However, Elizabeth Weitzman, from the New York Daily News, wrote: Drive Angry is pure grindhouse, so committed to its own junkiness that it is, in its way, a pleasure to behold.

The film's box office performance also made it the lowest-grossing opening of a 3D film released in over 2,000 U.S. theaters.

Red Riding Hood - 

The film is loosely based on the folk tale of the same name and although the movie grossed $14,005,335 in ticket sales over the opening weekend, it again received negative reviews from critics. USA Today complimented the production design but wrote: it's a foolish story, marred by a strange blend of overacting and bland, offhand performances.

American film critic Roger Ebert gave the film one out of four stars and stated it was a movie that cross-pollinates the Twilight formula with a werewolf and a girl who always wears a red hooded cape, although I don't recall her doing any riding. It has the added inconvenience of being serious about a plot so preposterous, it demands to be filmed by Monty Python.

Abduction - 

Abduction is the story of a teenager (Taylor Lautner) who finds his parents are not really his, when he sees photographs of himself as a baby, on a Web site for missing people. The movie was universally lambasted by critics and only four percent out of a total 92 critics gave the movie its only positive review. Owen Gleiberman, of Entertainment Weekly, gave the film a C and said Lautner was not a terrible actor, but if he wants a career after the Twilight fades, he'll pick better films.

According to Rotten Tomatoes, the movie was a soulless and incompetent action/thriller that not even a veteran lead actor could save, let alone Taylor Lautner.

Zookeeper - 

Another of the year's Happy Madison products, Zookeeper boasted voice talents of Adam Sandler, Sylvester Stallone, Jude Apatow and Cher. However, it just couldn't deliver what was expected.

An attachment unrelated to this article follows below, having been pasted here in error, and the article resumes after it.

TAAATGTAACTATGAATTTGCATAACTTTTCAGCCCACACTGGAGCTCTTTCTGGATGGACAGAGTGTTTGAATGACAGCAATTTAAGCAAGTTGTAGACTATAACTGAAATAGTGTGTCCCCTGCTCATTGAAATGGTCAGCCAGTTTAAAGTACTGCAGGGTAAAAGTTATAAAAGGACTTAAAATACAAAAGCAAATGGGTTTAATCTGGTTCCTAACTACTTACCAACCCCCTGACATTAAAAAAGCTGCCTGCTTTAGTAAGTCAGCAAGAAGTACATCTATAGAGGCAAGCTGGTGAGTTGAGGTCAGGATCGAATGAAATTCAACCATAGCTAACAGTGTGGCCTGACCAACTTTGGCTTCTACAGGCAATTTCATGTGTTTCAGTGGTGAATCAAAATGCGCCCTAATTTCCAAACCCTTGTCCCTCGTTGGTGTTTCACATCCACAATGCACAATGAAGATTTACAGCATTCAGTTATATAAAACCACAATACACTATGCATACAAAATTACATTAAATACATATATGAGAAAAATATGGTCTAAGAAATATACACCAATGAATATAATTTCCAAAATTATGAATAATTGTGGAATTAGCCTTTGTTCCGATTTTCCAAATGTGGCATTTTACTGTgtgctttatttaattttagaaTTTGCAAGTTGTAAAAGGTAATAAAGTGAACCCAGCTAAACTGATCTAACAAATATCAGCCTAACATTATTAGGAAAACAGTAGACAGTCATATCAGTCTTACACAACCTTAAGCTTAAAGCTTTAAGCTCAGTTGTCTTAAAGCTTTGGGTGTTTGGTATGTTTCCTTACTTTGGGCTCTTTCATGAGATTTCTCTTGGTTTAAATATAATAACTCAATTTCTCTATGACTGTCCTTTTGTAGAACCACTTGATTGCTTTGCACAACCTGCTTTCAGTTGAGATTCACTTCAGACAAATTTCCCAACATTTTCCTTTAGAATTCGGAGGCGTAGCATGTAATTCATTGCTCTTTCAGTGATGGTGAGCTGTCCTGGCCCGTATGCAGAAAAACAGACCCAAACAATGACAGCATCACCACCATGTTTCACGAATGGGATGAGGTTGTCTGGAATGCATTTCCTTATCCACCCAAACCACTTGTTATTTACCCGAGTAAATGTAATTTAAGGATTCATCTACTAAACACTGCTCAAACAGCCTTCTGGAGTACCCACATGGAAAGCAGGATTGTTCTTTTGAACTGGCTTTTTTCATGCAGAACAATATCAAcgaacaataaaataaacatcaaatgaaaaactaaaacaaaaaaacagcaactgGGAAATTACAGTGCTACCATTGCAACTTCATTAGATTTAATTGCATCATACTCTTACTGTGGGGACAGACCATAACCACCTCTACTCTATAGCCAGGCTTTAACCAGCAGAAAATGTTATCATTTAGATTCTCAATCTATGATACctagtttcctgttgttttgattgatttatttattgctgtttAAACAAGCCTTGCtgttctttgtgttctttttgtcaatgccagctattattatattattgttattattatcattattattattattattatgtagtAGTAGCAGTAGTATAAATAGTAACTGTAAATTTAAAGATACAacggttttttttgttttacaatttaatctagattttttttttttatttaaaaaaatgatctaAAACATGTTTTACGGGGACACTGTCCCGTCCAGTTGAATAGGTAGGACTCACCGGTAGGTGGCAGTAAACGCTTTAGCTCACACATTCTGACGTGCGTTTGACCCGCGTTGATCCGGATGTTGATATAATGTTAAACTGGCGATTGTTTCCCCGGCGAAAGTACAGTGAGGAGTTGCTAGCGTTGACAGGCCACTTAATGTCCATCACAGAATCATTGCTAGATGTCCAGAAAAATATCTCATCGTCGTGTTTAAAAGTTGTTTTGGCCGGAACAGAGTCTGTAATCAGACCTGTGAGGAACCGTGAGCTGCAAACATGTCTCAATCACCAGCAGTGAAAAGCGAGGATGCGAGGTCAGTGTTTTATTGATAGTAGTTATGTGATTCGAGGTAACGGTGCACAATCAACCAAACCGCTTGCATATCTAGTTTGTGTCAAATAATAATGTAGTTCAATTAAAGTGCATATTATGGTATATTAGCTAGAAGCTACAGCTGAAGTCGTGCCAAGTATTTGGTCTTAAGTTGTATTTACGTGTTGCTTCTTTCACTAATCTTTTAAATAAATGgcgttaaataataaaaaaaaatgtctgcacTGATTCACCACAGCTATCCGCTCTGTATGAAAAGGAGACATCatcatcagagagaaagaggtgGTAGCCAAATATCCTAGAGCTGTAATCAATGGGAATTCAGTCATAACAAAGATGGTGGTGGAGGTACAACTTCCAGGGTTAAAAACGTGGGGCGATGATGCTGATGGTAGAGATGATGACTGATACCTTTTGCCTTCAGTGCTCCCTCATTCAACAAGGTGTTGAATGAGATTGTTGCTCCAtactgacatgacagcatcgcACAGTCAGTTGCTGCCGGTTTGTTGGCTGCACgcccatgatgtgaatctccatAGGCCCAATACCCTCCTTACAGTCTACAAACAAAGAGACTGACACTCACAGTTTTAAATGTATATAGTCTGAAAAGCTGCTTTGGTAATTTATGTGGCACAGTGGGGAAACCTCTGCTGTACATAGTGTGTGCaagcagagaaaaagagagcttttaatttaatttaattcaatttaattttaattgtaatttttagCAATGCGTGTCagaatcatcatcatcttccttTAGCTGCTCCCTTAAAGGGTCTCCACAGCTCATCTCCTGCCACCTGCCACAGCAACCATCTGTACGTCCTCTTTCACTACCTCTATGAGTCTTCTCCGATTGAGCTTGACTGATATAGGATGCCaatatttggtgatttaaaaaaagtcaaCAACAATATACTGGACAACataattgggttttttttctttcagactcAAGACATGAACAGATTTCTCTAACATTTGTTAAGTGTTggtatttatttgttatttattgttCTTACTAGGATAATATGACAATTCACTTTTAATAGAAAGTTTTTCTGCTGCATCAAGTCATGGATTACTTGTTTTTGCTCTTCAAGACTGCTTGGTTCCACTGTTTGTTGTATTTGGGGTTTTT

Rotten Tomatoes said Zookeeper smothers Kevin James' inherent likability with its sodden script and a surfeit of jokes that might be inappropriate for the young viewers intrigued by its juvenile storyline.

Look, a great movie this is not. A pleasant summer entertainment it is. I think it can play for all ages in a family audience, and besides, I'm getting a teensy bit exhausted by cute little animated animals. The creatures in this zoo all have the excellent taste to be in 2D, wrote Roger Ebert.

Jack and Jill - 

The movie focuses on Jack Sadelstein (Adam Sandler), who is a successful advertising executive in Los Angeles with a beautiful wife and children. However, he dreads his identical twin sister whose passive-aggressiveness is maddening. The movie received several negative reviews upon release and according to Rotten Tomatoes, although it features an inexplicably committed performance from Al Pacino, Jack and Jill is impossible to recommend on any level whatsoever. However, despite poor reviews, the film opened in 3,438 theaters at number two with $25 million.

Big Mommas: Like Father, Like Son - 

This was the one film which received overwhelmingly negative reviews from critics. Metacritic gave the film a generally unfavorable rating of 22 percent, based on reviews from 14 critics and Mike Hale, of The New York Times, described Faizon Love's performance as the only honestly funny thing in the whole film.